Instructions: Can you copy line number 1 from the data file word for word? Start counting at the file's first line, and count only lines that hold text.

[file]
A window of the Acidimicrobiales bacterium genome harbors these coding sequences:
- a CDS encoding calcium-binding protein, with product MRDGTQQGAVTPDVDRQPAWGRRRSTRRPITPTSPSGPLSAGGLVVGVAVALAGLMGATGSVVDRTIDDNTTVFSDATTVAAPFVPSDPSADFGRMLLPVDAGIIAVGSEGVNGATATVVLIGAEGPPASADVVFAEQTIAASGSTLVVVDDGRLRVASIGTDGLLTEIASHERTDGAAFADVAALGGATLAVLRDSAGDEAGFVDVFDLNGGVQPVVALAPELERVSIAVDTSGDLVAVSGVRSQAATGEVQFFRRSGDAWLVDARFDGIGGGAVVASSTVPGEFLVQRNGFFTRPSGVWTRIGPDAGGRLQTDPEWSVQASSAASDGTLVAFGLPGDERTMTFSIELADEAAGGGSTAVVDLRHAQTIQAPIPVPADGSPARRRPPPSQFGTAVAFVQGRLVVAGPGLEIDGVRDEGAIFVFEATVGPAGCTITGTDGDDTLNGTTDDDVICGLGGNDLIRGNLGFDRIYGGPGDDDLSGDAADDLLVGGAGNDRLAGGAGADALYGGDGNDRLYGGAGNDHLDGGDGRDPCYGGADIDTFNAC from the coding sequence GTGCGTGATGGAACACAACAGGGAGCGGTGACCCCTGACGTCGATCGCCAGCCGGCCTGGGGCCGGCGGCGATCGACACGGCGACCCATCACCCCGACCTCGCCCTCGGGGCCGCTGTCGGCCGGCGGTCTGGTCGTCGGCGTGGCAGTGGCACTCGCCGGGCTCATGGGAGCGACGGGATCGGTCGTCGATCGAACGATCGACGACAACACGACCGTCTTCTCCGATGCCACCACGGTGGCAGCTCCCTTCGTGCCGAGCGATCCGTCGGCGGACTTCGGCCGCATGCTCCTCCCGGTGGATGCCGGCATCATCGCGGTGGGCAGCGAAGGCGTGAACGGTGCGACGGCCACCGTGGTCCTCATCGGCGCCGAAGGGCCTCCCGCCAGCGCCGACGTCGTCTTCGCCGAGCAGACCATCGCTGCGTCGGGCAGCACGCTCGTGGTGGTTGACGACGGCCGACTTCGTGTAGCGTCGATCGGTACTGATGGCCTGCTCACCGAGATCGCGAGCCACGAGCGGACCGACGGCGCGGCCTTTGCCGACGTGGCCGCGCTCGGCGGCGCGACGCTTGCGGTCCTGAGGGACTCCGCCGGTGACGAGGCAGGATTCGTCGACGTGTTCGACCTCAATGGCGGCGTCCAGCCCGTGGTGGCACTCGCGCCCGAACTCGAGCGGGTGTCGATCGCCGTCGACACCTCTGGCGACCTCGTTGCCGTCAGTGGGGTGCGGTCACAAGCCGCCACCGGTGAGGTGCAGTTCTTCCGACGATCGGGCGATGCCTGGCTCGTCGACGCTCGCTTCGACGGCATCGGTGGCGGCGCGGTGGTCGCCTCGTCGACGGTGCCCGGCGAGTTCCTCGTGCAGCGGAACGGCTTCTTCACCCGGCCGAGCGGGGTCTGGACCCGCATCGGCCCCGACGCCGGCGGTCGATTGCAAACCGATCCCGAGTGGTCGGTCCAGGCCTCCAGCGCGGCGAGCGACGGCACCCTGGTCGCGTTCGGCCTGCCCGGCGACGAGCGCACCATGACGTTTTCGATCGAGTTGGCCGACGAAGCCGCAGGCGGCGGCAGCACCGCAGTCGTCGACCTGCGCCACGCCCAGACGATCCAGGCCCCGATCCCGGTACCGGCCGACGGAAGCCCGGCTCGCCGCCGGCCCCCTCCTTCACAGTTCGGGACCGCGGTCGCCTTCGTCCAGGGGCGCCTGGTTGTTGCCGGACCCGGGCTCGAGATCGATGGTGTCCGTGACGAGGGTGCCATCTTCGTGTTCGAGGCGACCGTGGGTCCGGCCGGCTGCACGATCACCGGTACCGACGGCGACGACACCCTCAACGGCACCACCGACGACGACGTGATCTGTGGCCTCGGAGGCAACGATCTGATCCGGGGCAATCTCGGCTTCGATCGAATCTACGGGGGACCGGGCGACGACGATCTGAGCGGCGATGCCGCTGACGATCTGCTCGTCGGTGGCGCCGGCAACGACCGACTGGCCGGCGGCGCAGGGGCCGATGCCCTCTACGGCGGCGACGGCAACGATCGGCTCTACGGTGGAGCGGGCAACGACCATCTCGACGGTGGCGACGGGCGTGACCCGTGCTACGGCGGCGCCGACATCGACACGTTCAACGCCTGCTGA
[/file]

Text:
A window of the Acidimicrobiales bacterium genome harbors these coding sequences: